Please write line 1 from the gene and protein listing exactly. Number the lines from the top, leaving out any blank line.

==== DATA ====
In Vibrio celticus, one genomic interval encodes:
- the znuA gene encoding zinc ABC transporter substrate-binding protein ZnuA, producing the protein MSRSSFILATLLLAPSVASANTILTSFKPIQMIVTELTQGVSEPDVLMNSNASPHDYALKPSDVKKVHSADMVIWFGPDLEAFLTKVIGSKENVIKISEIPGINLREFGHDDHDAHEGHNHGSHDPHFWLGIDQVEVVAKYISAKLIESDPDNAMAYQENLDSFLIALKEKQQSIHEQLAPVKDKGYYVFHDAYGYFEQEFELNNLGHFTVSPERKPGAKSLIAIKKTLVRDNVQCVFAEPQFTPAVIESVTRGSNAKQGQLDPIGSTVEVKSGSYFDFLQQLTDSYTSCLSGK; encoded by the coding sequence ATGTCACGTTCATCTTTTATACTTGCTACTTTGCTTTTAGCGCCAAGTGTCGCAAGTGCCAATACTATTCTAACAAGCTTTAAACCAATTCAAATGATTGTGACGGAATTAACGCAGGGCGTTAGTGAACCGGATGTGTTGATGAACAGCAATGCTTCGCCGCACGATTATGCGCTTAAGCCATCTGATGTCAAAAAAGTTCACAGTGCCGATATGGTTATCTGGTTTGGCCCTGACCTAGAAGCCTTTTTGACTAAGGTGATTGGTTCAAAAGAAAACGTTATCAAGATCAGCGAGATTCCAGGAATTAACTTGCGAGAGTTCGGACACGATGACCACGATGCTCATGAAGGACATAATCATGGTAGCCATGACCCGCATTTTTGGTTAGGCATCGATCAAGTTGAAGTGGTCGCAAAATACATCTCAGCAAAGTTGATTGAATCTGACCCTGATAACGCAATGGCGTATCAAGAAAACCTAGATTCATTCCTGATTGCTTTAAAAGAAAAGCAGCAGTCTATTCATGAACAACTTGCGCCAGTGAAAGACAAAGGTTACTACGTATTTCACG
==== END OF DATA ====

In Vibrio celticus, one genomic interval encodes: